At the same time, it is the Arctic, and above all its fauna, due to the still limited human impact, that is an indicator of global climate change.
The results of the scientists’ work in the framework of the “Umka-2021" expedition are extremely important in the light of the economic development of the Arctic. This, apparently, is what awaiting the region in the foreseeable future.
In the past, almost everywhere on the planet where economic activity began, gross and sometimes criminal mistakes were made in relation to nature. For the sustainable development of the Arctic, it is important now to take into account that negative experience and try to avoid its repetition. This is the mission of Russian scientists working today in the Arctic.
In December 2010, during the expedition of A.N. Severtsov Institute of Ecology and Evolution of RAS to Franz Josef Land, Vladimir Putin put a collar with a satellite transmitter on a polar bear. From that moment on, the topic of studying this Red Book animal in the Russian Arctic has become one of the priorities for the Russian Geographical Society.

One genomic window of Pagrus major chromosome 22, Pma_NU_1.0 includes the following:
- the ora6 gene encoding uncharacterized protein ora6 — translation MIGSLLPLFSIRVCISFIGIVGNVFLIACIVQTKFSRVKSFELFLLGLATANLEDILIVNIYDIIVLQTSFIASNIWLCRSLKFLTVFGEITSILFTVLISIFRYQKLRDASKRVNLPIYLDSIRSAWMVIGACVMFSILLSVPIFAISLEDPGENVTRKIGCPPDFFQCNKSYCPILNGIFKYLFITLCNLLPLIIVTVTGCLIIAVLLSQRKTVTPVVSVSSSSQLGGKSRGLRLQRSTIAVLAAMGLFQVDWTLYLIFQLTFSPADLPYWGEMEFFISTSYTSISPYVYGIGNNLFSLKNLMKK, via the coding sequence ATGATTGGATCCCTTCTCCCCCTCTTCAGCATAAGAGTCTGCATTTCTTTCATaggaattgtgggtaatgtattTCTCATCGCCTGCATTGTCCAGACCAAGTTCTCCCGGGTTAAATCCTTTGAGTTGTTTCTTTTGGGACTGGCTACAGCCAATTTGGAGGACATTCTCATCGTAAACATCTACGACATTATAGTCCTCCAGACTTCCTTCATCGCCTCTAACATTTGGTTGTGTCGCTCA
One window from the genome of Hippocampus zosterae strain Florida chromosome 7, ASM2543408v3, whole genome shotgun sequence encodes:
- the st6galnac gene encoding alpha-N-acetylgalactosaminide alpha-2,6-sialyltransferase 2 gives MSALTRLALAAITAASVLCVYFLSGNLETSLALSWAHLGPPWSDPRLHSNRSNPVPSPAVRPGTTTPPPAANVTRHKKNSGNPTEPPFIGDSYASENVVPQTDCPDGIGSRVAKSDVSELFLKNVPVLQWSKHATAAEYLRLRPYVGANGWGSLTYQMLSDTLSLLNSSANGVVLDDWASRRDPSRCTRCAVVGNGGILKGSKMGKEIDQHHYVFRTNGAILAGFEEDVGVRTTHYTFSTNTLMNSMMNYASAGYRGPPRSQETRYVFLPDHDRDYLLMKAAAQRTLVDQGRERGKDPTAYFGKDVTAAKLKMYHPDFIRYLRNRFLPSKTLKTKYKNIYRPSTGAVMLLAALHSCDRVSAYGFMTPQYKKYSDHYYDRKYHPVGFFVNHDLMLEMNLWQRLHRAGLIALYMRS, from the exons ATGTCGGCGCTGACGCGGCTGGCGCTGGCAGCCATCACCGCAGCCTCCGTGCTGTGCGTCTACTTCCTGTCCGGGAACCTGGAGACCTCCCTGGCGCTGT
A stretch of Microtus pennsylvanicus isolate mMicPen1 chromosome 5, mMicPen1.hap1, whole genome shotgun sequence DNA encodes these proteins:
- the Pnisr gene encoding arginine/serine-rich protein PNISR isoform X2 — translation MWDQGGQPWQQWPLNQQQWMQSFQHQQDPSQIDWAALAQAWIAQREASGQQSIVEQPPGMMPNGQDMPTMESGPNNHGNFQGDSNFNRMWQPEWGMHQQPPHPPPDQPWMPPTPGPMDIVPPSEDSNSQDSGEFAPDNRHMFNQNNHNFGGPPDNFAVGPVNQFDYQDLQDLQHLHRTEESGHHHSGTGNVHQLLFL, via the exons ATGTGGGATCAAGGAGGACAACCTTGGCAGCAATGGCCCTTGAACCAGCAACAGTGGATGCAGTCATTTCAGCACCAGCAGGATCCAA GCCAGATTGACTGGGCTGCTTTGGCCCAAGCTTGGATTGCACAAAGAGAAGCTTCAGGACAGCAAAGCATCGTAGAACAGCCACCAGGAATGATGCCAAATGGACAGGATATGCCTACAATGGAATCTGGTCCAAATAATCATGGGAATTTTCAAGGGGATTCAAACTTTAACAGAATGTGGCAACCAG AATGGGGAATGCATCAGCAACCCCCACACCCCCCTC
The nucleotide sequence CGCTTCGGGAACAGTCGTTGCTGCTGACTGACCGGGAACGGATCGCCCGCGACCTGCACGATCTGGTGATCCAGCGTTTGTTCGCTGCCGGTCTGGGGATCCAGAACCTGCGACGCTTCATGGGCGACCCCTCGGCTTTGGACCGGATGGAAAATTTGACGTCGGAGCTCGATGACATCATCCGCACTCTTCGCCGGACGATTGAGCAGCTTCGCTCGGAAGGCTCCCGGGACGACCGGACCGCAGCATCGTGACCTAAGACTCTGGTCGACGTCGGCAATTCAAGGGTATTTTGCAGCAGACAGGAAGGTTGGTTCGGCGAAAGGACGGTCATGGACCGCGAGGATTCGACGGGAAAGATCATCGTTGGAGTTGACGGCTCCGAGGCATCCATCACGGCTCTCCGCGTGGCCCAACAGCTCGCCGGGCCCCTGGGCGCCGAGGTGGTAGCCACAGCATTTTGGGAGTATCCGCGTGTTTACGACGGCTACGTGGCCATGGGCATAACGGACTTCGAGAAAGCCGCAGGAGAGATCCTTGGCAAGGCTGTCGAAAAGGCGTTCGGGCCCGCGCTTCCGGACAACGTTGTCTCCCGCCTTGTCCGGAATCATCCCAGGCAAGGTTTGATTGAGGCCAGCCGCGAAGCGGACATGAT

In 2013, the Russian Geographical Society supported an international expedition to Franz Josef Land, during which a large team of scientists for the first time collected comprehensive scientific data on the state of the archipelago's biological diversity.
In 2013–2015, the “Russian Arctic” National Park received a grant from the Russian Geographical Society to study the role of the “Franz Josef Land” Reserve in the conservation of populations of rare species of marine mammals and polar bears.
Since 2018, with the support of the Russian Geographical Society, biologists have been studying the health status and seasonal movements of the animals every spring.
Over the past three years, scientists have constantly been part of the complex expeditions of the Russian Geographical Society and the Northern Fleet in the waters of the Arctic Ocean and on its islands. In the course of previous expeditions, a number of important scientific discoveries was made, including in the field of the current state of rare species of marine mammals.